Offshore 1770 Fitzroy, Sykes & Broomfield reef May 2011

After six and a half hours drive north of Brisbane we arrived at 1770 and slipped the boat in to the water ready for a couple days fishing. We headed in the direction of Fitzroy reef with fantastic conditions and the weather forecast for the next two days was for it to get even better.

I have always been one for thinking outside the square and by this I mean looking in areas that aren’t highly fished or spoken about in hope of locating trophy fish. This doesn’t always work 100% of the time but for me 9 times out of 10 the hard work is rewarded with some memorable fishing.

People often ask what makes me choose an area to start searching in and to be honest there isn’t a great deal of thinking behind it other then a few simple concepts. This will certainly depend on the species you’re chasing and in this instance I will use the well sort after red emperor for my example. Firstly my main goal is to stay away from the main well-known reef areas and an example of this would be not to fish close to Fitzroy, Musgrave, Boult reefs that are the easiest of the reefs to access. These reefs have and always will cop a lot of fishing pressure and this lessons your chance of catching trophy fish and in particular red emperor. Ideally you want water depths of at least 45mtrs or more for the ideal red emperor grounds and I can’t stress enough that you need to stay as far away from the main reefs and this includes shoals and any areas highlighted on your gps maps. I select areas to search in where it shows nothing of interest at all but be prepared to put many hours of sounding in for very little in return at times. It’s the small isolated reefs that produce quality fish and this is exactly what you looking for.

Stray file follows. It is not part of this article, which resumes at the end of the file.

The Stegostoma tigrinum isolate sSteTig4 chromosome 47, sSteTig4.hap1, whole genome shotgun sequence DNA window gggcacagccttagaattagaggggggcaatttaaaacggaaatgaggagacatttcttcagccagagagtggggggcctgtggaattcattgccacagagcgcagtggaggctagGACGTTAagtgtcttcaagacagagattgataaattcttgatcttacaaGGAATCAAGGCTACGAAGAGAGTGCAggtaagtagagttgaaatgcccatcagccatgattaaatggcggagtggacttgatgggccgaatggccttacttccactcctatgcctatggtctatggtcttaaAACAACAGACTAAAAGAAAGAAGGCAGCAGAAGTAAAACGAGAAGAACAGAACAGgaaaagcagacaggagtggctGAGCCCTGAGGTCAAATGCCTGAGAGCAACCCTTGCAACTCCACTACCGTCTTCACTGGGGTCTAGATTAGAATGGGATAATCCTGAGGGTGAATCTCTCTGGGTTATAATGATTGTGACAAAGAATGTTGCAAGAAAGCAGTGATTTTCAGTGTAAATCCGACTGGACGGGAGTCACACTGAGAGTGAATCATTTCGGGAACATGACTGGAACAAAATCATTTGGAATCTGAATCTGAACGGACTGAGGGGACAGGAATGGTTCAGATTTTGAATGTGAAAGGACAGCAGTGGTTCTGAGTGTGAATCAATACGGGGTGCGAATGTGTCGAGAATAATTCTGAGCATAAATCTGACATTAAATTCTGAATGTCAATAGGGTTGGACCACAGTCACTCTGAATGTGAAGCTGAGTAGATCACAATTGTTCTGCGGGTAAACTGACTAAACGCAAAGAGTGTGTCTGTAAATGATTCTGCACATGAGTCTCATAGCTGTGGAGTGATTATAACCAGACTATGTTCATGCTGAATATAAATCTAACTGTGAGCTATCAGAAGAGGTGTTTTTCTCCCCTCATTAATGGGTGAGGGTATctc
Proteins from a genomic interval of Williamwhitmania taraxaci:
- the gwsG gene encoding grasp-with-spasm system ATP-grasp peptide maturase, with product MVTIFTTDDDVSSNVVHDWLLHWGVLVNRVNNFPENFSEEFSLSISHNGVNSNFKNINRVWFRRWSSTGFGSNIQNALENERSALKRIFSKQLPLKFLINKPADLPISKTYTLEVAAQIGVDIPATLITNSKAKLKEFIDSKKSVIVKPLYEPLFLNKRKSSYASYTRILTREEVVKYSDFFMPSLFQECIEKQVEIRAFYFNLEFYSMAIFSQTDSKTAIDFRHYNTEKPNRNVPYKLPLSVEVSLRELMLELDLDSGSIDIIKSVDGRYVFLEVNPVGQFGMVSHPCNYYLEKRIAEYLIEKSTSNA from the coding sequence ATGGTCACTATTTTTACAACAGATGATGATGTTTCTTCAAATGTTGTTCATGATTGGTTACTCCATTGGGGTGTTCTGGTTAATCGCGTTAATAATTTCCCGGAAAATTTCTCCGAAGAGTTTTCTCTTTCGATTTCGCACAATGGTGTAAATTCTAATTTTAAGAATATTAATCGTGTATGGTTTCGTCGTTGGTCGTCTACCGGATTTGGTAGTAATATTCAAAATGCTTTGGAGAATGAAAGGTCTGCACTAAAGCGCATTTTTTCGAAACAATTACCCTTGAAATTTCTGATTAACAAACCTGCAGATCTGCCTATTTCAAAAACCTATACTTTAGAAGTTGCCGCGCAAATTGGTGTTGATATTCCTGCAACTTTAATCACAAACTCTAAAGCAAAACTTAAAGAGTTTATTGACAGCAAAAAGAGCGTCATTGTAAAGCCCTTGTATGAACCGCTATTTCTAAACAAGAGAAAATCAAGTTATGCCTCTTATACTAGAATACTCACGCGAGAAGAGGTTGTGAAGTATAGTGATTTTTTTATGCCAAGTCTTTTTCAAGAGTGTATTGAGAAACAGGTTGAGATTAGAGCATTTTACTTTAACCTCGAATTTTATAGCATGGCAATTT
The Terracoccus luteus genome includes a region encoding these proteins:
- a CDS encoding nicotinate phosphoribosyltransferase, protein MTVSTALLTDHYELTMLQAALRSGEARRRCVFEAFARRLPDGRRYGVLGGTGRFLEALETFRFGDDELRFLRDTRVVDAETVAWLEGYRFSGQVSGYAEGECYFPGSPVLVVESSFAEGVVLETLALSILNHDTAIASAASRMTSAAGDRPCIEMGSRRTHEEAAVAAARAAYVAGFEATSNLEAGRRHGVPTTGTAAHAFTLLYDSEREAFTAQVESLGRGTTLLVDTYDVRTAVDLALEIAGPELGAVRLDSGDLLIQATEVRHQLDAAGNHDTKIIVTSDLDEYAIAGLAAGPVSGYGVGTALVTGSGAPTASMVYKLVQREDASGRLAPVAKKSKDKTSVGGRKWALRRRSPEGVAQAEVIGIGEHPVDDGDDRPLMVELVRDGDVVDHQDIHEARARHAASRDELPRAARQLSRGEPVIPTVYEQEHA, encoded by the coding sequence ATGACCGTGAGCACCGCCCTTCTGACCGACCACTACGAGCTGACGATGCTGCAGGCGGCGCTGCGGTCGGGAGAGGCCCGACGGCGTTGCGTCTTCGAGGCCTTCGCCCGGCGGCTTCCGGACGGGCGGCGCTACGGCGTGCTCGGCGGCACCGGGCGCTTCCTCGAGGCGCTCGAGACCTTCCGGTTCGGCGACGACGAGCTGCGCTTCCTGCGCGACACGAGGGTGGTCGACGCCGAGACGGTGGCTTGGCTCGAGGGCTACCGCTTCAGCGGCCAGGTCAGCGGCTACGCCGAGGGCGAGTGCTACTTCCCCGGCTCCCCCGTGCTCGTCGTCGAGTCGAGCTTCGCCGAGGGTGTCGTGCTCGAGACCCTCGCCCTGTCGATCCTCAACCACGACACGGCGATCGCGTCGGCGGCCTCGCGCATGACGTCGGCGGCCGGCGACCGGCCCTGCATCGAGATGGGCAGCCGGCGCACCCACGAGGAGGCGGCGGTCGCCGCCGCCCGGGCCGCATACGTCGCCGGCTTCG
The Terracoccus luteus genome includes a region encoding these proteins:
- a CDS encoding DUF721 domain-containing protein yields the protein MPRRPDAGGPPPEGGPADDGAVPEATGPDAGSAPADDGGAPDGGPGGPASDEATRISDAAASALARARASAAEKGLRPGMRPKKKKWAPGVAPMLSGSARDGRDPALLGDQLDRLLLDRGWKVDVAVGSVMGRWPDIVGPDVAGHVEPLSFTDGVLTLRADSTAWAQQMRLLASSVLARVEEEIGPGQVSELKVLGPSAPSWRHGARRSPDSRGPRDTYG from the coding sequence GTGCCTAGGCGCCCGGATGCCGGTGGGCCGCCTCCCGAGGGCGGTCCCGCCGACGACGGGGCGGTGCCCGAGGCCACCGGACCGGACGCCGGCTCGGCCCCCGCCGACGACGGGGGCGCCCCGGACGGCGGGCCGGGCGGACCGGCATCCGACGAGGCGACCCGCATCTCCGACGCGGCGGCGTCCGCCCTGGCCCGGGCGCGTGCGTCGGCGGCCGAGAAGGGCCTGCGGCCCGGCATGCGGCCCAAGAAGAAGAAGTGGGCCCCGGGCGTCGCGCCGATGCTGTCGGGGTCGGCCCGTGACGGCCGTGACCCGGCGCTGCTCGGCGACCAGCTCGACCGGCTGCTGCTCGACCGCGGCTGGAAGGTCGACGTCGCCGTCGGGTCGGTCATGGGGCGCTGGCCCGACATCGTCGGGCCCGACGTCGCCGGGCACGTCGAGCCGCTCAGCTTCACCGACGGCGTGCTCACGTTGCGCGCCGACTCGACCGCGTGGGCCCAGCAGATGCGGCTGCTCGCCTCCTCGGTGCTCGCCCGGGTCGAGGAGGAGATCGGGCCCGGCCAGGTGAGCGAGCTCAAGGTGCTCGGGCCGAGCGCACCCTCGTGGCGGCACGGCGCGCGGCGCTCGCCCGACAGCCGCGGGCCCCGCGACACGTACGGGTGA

With this in mind I decided to have a quick fish near fitzroy for trout before we headed well north of Fitzroy and sound in a water depth around 60-70 mtrs making my way up past One tree Island, Sykes Reef and Wreck Island. I had been sounding since late afternoon and about 4 hours later came across a small show in 68mtrs of water. There was very little structure on the sounder but there was certainly some fish life worth dropping bait on. We all got bites straight away and it was evident that the Hussar down there were in large proportions and soon had a few pulled to the surface where we cut big fillets off them and lowered them back down. Hussar love eating hussar but the skin and flesh holds on well and the key is to let the hussar chew on the bait and give time for the other fish to barge in and have a go as well.

We started seeing a few red throat hit the deck and wasn’t long before the first red emperor went into the esky but there was some big critters down there we couldn’t stop and my guess would be massive cod or grouper.

We moved on and I continued sounding north and ended up wide of Broomfield reef, which was an area, I intended on spending some time looking around. After hours and hours of searching I had found nothing in my desired water depth and decided to head in slightly from the area I was looking in to try find some reef to anchor on for the night. I found a nice show in 48mtrs of water and after a few drifts found the hussar thick but we persisted and caught a mixture of red throat, red emperor and a red bass, which was returned to the water. By now it was 1am and I was buggered after close to 8 hours sounding so we anchored up for some shuteye.